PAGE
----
April 28, 2010
WASHINGTON, D.C. — From a competitive field of nearly 325,000 students nationwide, 16-year-old Amber Rose Johnson of Providence, Rhode Island, won the title of 2010 Poetry Out Loud National Champion at the National Finals held in Washington, D.C., on Tuesday, April 27. With her achievement, Johnson also receives a $20,000 award and her high school, Classical High School, receives a $500 stipend for the purchase of poetry books.
The Poetry Out Loud National Finals were held at the George Washington University Lisner Auditorium in Washington, D.C. Johnson was among nine finalists and 53 state champions from around the country who participated in the fifth national poetry recitation contest, sponsored by the National Endowment for the Arts and the Poetry Foundation.
Her final recitation for the evening was “For My People” by Margaret Walker, a gripping poem about the resilience of African Americans, originally published in the November 1937 issue of Poetry magazine.
One of Johnson’s earlier recitations was William Shakespeare’s Sonnet 116, “Let me not to the marriage of true minds.” Actor and comedian John Leguizamo, who hosted the competition, asked Johnson why she selected the Shakespeare poem. “I chose 116 because I think the meaning of love gets distorted,” said Johnson. “It’s important to get back to the essence.”
“That’s what I tell my wife all the time,” said Leguizamo.
The second-place winner was Ruth Haile of Lincoln High School in Sioux Falls, South Dakota, who received a $10,000 award. The Maryland state champion, Nora Sandler, of Richard Montgomery High School in Bethesda, received the third-place prize and a $5,000 award.
In addition, the 4th – 9th place finalists each received a $1,000 award, and their schools received $500 each for the purchase of poetry books. The other finalists were Youssef Biaz (Auburn, Alabama); Annette Putnam (Andover, Illinois); Diego Javier Steele (Lolo, Montana); Emily Orellana (Reno, Nevada); Tia Robinson (Warsaw, Virginia); and Madeline Bunke (Brookfield, Wisconsin).
Honorable mention awards went to Barbara Gooding of Frankfort, Kentucky; Brianna Anderson of West Fargo, North Dakota; and Shantelle Eddy, St. Thomas, U.S. Virgin Islands.
Guest judges presiding over the final rounds of competition on Tuesday night included radio host Garrison Keillor, actress and activist Alfre Woodard, poets Valerie Martínez and Jane Shore, poet and critic Adam Kirsch, and 2009 Poetry Out Loud National Champion William Farley.
Guest judges evaluating recitations during the semifinal rounds on Monday included Francisco Aragόn, Ibtisam Barakat, Holly Bass, Terry Blackhawk, Christian Conn, Patricia Gray, Doug Herbert, and Keith Leonard.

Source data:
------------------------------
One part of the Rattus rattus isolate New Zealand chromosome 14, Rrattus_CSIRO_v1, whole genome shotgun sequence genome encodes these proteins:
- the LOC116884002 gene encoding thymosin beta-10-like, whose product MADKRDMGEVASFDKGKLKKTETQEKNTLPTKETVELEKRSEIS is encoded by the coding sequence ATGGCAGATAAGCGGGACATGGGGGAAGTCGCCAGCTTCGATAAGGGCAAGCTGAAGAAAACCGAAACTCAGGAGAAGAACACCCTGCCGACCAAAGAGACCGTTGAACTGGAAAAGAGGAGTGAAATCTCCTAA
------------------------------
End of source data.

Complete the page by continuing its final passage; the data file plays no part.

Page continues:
On April 26, 53 high school students—Poetry Out Loud champions from every state, the District of Columbia, Puerto Rico, and the U.S. Virgin Islands—competed in three semifinal rounds of poetry recitations based on geographic region. Nine students advanced to compete in the National Finals on April 27. Judges evaluated student performances on criteria including physical presence, articulation, evidence of understanding, level of difficulty, and accuracy. Students performed poems from the Poetry Out Loud print and online anthologies (www.poetryoutloud.org). The event was the culmination of a pyramid-structure competition that began last September in more than 1,998 high schools across the country.
The National Finals are the result of efforts by many partners. The NEA and the Poetry Foundation have contributed support for administration of the program, educational materials, and prizes for both the State and National Finals. Each State Arts Agency implemented the program in high schools in each state, often in collaboration with local arts organizations. The Poetry Out Loud National Finals were administered by the Mid Atlantic Arts Foundation.
Poetry Out Loud seeks to foster the next generation of literary readers by building on the resurgence of poetry as an oral art form, as seen in the slam poetry movement and the popularity of rap music among youth. Through Poetry Out Loud, students can master public speaking skills, build self-confidence, and learn about their literary heritage. Now in its fifth year of national competition, Poetry Out Loud has inspired thousands of high school students to discover classic and contemporary poetry. To find out how to get involved in the 2011 Poetry Out Loud National Recitation Contest, visit www.poetryoutloud.org.
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About the Poetry Foundation
The Poetry Foundation, publisher of Poetry magazine and one of the largest literary organizations in the world, exists to discover and celebrate the best poetry and to place it before the largest possible audience. The Poetry Foundation seeks to be a leader in shaping a receptive climate for poetry by developing new audiences, creating new avenues for delivery, and encouraging new kinds of poetry through innovative literary prizes and programs. For more information, please visit www.poetryfoundation.org.